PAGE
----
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I need some help to prove that if $\mathcal{A}$ is a chain of closed subsets in a separable metric space then there is a countable subfamily $\mathcal{A}'\subseteq\mathcal{A}$ such that $\bigcup\mathcal{A}'=\bigcup\mathcal{A}$.

My attempt was to pick a countable dense subset $D$ and for each $d\in D\cap\bigcup\mathcal{A}$ choose one $A_d\in\mathcal{A}$ so that $d\in A_d$. Then the set of $A_d$'s is countable but I think that the union may not be the whole $\bigcup\mathcal{A}$. Is there any way to fix this idea or is there some better way to prove the statement?

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Just to point something out, it is entirely possible that the dense set does not meet $\bigcup\mathcal A$. For example, let $D=\mathbb Q$, and take $A_i = \{\pi + n\mid n<i\}$, finite sets are closed, and $\mathcal A=\{A_n\mid n\in\mathbb N\}$ is clearly a chain. However there is not a single rational point in $\bigcup\mathcal A$. –  Asaf Karagila Sep 20 '11 at 18:43
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2 Answers 2

A separable metric space has a countable basis of its topology. I.e., there is a countable family of open sets such that each open set $O$ is a union of sets from the open family. Let $\mathcal B$ denote such a countable basis of the topology of your space.

First we choose a maximal wellordered subchain $\mathcal A'$ of $\mathcal A$. You can use Zorn's Lemma to do this. (By maximal I mean that you cannot add an element on top of the wellordered chain.) Because of the maximality, $\bigcup\mathcal A'=\bigcup\mathcal A$.

Now let $O\in\mathcal A'$ and let $U\in\mathcal A'$ be the successor of $O$ in the wellordering. $O$ is a proper subset of $U$. Hence there is $V_O\in\mathcal B$ such that $V_O\subseteq U$ but $V_O\not\subseteq O$. Note that the map $O\mapsto V_O$ is 1-1 and has a countable range. It follows that $\mathcal A'$ is countable.


Edit: As LostinMath pointed out in his comment, it is not clear that such a set $V_O$ always exists. However, since the elements of $\mathcal A$ are closed, their complements are open and hence, for each $O\in\mathcal A'$ and successor $U\in\mathcal A'$, there is $V_O\in\mathcal B$ such that $V_O$ is disjoint from $O$ and has non-empty intersection with $U$. These conditions guarantee that the map $O\mapsto V_O$ is 1-1 and the proof goes through as above.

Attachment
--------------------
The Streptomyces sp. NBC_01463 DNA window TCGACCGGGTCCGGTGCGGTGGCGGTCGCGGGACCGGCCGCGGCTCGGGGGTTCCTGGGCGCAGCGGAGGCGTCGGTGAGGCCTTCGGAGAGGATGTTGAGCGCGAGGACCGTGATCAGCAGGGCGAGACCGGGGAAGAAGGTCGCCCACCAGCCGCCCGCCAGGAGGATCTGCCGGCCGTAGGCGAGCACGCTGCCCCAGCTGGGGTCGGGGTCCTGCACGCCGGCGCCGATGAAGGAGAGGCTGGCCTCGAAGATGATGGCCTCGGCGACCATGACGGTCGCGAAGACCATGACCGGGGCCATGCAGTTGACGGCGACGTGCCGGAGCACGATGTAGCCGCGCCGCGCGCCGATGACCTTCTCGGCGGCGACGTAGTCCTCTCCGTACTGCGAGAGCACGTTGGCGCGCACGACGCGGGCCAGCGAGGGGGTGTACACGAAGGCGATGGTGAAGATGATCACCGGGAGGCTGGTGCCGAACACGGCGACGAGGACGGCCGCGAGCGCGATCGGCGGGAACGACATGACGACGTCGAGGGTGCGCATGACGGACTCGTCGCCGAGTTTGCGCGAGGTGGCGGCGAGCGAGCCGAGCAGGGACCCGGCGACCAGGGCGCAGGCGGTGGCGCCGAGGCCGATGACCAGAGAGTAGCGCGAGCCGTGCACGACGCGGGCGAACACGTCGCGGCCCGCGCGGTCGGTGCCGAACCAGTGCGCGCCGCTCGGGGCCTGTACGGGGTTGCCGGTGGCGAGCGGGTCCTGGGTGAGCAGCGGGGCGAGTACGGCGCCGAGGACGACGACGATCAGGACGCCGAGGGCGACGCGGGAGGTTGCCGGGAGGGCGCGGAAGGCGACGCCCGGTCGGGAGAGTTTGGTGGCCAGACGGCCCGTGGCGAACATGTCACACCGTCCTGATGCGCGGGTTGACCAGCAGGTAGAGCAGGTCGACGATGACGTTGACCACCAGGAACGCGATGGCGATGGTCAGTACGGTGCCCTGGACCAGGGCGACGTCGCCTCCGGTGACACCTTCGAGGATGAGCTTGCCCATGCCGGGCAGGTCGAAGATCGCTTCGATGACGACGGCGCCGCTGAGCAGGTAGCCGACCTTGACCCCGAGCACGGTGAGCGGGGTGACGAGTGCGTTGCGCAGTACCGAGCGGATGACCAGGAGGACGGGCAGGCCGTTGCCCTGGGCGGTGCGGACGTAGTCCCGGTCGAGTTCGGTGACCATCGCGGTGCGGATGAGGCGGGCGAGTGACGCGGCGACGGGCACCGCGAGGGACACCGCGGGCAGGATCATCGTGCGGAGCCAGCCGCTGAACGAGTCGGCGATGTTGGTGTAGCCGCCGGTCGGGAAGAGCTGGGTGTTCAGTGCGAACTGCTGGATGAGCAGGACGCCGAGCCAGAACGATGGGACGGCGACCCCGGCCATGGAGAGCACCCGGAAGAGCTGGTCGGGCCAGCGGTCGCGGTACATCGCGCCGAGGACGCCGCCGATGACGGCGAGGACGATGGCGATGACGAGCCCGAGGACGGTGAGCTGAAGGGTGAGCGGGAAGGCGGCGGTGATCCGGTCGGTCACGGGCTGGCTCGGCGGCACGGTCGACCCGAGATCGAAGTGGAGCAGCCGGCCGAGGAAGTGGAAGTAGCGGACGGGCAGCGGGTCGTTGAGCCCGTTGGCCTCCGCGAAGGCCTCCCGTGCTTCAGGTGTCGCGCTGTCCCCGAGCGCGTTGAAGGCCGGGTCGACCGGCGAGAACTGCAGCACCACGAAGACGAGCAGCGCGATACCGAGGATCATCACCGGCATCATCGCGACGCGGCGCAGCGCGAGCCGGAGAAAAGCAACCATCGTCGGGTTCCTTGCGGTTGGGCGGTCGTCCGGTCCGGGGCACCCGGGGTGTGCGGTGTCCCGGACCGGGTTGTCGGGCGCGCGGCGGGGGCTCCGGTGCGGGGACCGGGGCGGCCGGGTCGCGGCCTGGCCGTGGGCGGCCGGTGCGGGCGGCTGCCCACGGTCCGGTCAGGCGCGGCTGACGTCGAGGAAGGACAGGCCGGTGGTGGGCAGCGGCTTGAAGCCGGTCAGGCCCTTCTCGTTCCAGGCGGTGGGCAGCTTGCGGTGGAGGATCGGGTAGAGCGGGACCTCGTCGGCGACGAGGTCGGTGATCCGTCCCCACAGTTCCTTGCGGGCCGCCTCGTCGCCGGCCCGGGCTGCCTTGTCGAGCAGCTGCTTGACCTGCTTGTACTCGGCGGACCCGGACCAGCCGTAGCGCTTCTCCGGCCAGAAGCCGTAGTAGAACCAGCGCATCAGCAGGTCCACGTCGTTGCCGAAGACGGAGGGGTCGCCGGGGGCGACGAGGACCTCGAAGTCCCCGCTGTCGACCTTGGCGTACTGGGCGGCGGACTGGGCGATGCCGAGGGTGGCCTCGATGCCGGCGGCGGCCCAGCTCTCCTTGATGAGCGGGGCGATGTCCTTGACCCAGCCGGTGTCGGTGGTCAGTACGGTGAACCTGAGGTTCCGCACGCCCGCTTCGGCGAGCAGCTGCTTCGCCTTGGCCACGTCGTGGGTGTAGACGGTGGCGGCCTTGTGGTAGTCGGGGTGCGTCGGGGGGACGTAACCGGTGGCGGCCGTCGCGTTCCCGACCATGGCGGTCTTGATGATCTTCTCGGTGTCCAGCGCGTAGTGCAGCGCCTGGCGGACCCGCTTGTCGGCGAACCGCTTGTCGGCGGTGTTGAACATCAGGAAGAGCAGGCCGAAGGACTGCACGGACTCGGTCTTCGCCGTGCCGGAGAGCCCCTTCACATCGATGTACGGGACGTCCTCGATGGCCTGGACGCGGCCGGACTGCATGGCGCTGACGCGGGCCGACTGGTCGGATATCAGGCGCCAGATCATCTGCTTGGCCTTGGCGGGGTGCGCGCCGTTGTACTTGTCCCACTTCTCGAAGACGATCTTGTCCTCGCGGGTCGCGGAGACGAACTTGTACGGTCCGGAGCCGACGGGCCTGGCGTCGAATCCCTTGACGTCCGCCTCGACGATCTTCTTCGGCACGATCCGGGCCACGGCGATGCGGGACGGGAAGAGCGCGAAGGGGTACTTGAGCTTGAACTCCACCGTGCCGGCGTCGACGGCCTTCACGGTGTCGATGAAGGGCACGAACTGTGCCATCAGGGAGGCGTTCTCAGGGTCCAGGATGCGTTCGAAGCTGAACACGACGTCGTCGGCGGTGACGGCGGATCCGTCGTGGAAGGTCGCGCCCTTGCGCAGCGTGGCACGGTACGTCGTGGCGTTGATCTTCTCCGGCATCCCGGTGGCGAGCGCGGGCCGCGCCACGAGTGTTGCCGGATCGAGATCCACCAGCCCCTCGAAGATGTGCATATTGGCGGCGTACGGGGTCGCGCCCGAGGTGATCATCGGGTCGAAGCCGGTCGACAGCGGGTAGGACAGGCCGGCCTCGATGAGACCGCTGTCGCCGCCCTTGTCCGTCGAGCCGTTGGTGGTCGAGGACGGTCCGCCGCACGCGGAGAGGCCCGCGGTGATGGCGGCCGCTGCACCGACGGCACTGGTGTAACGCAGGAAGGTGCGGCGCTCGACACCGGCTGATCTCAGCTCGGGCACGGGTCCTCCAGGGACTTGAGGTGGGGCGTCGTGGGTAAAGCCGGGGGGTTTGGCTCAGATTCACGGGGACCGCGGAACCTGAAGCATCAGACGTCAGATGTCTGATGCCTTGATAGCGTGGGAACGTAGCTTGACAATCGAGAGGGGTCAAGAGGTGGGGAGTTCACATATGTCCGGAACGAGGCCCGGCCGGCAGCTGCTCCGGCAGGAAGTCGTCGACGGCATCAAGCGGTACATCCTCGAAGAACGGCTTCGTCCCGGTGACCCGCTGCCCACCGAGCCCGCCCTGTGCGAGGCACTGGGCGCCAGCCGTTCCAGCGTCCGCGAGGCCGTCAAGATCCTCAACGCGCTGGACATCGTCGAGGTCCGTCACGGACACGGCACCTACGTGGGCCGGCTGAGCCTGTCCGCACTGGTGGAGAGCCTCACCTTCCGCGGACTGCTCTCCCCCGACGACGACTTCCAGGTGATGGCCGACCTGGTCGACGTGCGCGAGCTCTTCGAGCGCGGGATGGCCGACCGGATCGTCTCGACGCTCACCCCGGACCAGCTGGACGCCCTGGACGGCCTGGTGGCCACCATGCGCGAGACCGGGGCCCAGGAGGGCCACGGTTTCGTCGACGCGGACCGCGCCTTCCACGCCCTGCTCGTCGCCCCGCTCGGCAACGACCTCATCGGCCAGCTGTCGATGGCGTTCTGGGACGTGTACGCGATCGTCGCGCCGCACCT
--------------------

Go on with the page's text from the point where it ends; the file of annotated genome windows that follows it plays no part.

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I think the conditions $V_O\subseteq U$ and $V_O\not\subseteq O$ should be replaced by $V_O\cap U\neq\emptyset$ and $V_O\cap O=\emptyset$. –  LostInMath Sep 21 '11 at 18:20
    
Yes you are right. For some reason I was under the wrong impression that the elements of $\mathcal A$ are open. I edited my answer accordingly. –  Stefan Geschke Sep 22 '11 at 18:40
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A slightly different version of the same basic idea as Stefan’s proof may prove more intuitive for some. Let $M$ be the metric space. I too first want to get a maximal well-ordered subchain $\mathcal{A}'$ of $\mathcal{A}$; I’ll comment on that below, but for now assume that I have one. Just as in Stefan’s proof, its maximality ensures that $$\bigcup\mathcal{A}'=\bigcup\mathcal{A}.$$

Now for each $A \in \mathcal{A}'$ let $A^+$ be the successor of $A$ in the well-ordered chain $\mathcal{A}'$, choose a point $x_A \in A^+\setminus A$, and let $X = \{x_A:A \in \mathcal{A}'\}$.) For convenience write $x_A \preceq x_B$ iff $A \subseteq B$; $X$ is well-ordered by $\preceq$.

A separable metric space is hereditarily separable (for instance because it’s second countable), so $X$ has a countable dense subset $D$: every open set in the space that meets $X$ must also meet $D$. If there were some $x_A \in X$ such that $x \prec x_A$ for every $x \in D$, then $M\setminus A$ would be an open set containing $x_A$ and disjoint from $D$. This is impossible, so $D$ must be cofinal (unbounded) in $X$ with respect to $\preceq$. This clearly implies that $$\bigcup\limits_{x_A \in D} A = \bigcup \mathcal{A}',$$ so $\{A \in \mathcal{A}':x_A \in D\}$ is the desired countable subset of $\mathcal{A}$.

Concerning the construction of $\mathcal{A}'$: If you use Zorn’s lemma to get $\mathcal{A}'$, note that you want to order the family of well-ordered subchains of $\mathcal{A}$ by extension, not by simple inclusion: $\mathscr{C} \preceq \mathscr{C}'$ iff $\mathscr{C}$ is an initial segment of $\mathscr{C}'$. For those familiar with ordinals it may be simpler to construct $\mathcal{A}'$ recursively. Suppose that $\alpha$ is an ordinal, and that we’ve chosen $A_\xi \in \mathcal{A}$ for each $\xi < \alpha$ in such a way that $A_\xi \subsetneq A_\eta$ whenever $\xi < \eta < \alpha$. If $$\bigcup\mathcal{A} \setminus \bigcup\limits_{\xi<\alpha}A_\xi \ne \varnothing,$$ there is an $A_\alpha \in \mathcal{A}$ such that $$A_\alpha \setminus \bigcup\limits_{\xi<\alpha}A_\xi \ne \varnothing,$$ and the recursion continues; if not, we’re done, and $\mathcal{A}' = \{A_\xi:\xi<\alpha\}$ is the desired subchain.

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I think it is very clever to use hereditary separability here. I like this argument. –  Stefan Geschke Sep 27 '11 at 12:18
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